The Week in Public Finance: Kansas City Suburb Headed Toward Default
Platte County, Mo., is being punished for its resistance to bailing out a retail center that opened during the recession and has struggled to make bond payments.
Platte County, Mo., home to Kansas City, may default as early as tomorrow if it fails to make a bond payment on a long-struggling shopping development.
County officials are questioning the value of covering the $1 million shortfall that's due Dec. 1, noting that they are not legally obligated to help out the beleaguered Zona Rosa retail center.
But that resistance has come at a cost. Credit agencies have already punished the county just for considering not stepping in, with multiple downgrades into junk bond status.
At issue is the fact that the Zona Rosa was financed using bonds that were to be repaid with dedicated tax revenue from the development. But the project had the misfortune of opening in the middle of the Great Recession and has struggled with high vacancy rates for years. Tax revenue has consistently fallen short of expectations.
County officials argue that taxpayers shouldn't have to pick up the tab. But the downgrades, says Municipal Market Analytics’ Matt Fabian, are already costing taxpayers. That’s because it will now be more expensive for the county to borrow money the next time it issues general obligation bonds in the municipal market. And Platte County is also extremely unlikely to find future buyers for any revenue debt that depends on an annual appropriation from the government.
“It hardly seems worth it when just restructuring the debt could have been an easy fix,” says Fabian. “From an economic development perspective, you’re now a non-investment grade county walking away from a bond. It’s hard to talk companies into moving there if that’s your debt profile.”
An attorney for the county says restructuring didn’t appear to be an option when county commissioners met with the shopping center's owner and other parties about the payment shortfall. Instead, commissioners were told it was up to them to fork over the $1 million.
“There was a lot of chest-thumping going on," says the attorney, Todd P. Graves. "They believed there was a good chance they were going to be sued. The point was to call everybody’s bluff and say we’re not afraid of a lawsuit. Let’s get it over with so everyone has a clear understanding of our legal obligations."
Platte County appeared to be ready to step in -- the board had even appropriated in its current budget funds to make up for a shortfall -- but commissioners suddenly started questioning that commitment in August. Since then, Platte County and its Industrial Development Authority have both suffered multiple-notch downgrades on just the threat of default.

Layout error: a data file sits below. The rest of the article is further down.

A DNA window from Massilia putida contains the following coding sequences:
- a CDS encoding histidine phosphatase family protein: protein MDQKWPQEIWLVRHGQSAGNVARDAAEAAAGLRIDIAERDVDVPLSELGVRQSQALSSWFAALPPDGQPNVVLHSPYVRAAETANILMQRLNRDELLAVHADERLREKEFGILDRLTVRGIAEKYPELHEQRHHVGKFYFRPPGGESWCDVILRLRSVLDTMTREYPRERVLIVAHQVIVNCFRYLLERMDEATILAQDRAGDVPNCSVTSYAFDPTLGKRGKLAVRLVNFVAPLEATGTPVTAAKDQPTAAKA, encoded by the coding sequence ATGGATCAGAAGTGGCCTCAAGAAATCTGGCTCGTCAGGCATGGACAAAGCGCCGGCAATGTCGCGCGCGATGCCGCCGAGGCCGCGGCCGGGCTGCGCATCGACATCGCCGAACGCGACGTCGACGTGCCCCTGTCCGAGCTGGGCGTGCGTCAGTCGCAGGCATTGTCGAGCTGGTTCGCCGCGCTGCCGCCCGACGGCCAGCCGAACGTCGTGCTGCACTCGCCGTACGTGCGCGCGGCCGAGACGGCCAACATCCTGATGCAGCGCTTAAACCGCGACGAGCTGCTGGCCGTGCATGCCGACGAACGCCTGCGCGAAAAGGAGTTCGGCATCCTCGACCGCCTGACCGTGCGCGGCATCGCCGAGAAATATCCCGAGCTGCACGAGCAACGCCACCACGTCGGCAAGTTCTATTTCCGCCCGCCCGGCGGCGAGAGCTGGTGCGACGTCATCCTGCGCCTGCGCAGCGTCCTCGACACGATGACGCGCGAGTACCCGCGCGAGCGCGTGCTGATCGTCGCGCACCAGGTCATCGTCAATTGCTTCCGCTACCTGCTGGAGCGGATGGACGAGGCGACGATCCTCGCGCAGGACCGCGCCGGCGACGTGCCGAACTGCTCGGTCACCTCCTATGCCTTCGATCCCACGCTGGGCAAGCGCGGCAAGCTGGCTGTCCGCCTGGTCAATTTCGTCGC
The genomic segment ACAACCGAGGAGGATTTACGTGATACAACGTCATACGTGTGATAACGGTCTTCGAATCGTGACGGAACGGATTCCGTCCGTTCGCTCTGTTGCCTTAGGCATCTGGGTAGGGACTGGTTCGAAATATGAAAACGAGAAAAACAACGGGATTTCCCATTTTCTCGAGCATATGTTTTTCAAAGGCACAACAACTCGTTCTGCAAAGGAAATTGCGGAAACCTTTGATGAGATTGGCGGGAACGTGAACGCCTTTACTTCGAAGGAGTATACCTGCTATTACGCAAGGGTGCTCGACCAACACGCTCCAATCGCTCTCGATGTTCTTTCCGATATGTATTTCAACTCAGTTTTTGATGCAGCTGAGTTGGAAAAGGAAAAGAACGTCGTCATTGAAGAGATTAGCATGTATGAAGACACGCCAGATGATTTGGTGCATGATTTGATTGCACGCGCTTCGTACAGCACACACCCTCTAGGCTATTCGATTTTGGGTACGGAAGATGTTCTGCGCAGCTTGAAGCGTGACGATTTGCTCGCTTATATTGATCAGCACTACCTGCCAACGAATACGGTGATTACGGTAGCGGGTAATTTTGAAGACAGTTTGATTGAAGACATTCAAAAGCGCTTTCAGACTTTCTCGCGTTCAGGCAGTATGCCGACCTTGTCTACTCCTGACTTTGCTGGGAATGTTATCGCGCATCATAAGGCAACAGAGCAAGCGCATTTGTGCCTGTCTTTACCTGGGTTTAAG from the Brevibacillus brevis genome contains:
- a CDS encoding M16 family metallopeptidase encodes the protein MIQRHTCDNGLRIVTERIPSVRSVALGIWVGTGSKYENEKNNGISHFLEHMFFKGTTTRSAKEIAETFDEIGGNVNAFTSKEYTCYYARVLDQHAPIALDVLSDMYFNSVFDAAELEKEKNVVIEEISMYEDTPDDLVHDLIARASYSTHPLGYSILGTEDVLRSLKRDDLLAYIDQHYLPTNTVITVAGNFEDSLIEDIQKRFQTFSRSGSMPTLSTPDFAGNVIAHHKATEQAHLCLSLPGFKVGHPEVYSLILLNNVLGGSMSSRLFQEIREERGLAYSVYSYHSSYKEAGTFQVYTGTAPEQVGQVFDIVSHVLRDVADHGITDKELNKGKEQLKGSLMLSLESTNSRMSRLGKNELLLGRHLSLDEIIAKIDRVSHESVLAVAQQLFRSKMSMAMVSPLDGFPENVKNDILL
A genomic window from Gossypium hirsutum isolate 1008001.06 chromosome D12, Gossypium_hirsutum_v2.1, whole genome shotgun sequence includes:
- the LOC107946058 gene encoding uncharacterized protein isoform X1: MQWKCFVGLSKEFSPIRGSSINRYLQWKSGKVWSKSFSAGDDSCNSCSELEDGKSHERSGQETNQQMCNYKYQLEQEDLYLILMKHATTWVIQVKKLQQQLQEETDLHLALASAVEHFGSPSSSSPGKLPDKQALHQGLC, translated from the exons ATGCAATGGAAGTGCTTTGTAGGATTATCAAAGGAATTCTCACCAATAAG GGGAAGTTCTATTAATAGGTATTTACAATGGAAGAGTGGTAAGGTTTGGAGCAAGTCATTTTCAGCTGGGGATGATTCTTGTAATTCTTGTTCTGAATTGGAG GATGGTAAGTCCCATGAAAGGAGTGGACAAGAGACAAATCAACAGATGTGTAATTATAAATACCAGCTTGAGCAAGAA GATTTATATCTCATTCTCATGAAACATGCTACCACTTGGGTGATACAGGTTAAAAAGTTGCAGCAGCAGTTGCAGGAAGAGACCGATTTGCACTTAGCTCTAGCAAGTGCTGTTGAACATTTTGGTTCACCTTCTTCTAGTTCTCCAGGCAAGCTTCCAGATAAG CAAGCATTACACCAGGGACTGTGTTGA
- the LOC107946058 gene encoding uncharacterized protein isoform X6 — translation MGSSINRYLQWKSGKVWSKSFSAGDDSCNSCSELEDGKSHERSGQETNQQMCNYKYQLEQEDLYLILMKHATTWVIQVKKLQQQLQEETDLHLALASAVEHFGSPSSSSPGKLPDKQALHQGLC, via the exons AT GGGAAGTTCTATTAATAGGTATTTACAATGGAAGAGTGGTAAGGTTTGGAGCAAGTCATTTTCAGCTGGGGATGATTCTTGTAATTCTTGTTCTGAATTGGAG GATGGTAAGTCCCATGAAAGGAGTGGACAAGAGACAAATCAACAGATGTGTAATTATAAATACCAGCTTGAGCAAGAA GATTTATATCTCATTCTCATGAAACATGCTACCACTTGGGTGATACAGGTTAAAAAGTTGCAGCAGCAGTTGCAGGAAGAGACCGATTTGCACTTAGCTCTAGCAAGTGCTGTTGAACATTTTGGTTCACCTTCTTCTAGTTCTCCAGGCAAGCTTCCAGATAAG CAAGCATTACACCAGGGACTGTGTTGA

It’s not the first time public officials have opted to cease paying bondholders rather than billing taxpayers for unexpected costs. In 2014, the Buena Vista, Va., City Council voted to stop debt payments on a $10 million bond that financed a municipal golf course. In the fall of 2012, the Minneapolis suburb of Vadnais Heights stopped making bond payments on a $25 million sports complex and was punished with a downgrade.
Both cases are similar to Platte County’s in that the projects failed to deliver the expected revenue required to pay off the debt. And in most cases, the political leaders who approved the project financing were no longer around to vouch for it.
That sort of political risk is something that investors usually consider when buying the bonds, says Fabian. But the fact that Platte County is being downgraded even before an actual default signals that credit agencies are becoming increasingly aggressive about punishing localities for walking away from debt -- even when they are legally allowed to.
In other public finance news this week:
Retiree Health-Care Costs Getting Worse
Retiree health-care liabilities are ballooning, a new S&P Global Ratings report warns, and it’s only going to get worse.
Last year, total unfunded liabilities across all states increased $63 billion or 10 percent. That’s the third year in a row that post-employment benefit liabilities other than pensions (OPEB) have risen sharply.
While S&P says the increases are partly due to some accounting rule changes that have the effect of bumping up the figures, the main culprits are “continued extensive underfunding” and longer life expectancies.
The reason it will get worse is that unlike pensions, most states don’t try to pre-fund their OPEB liabilities, which S&P says leaves annual budgets vulnerable to volatility and demographic risks associated with aging populations. “Plans that do not address OPEB costs in a timely manner," according to the report, "may be exposed to large future swings in contributions and an increased likelihood that rapidly increasing benefits become unaffordable.”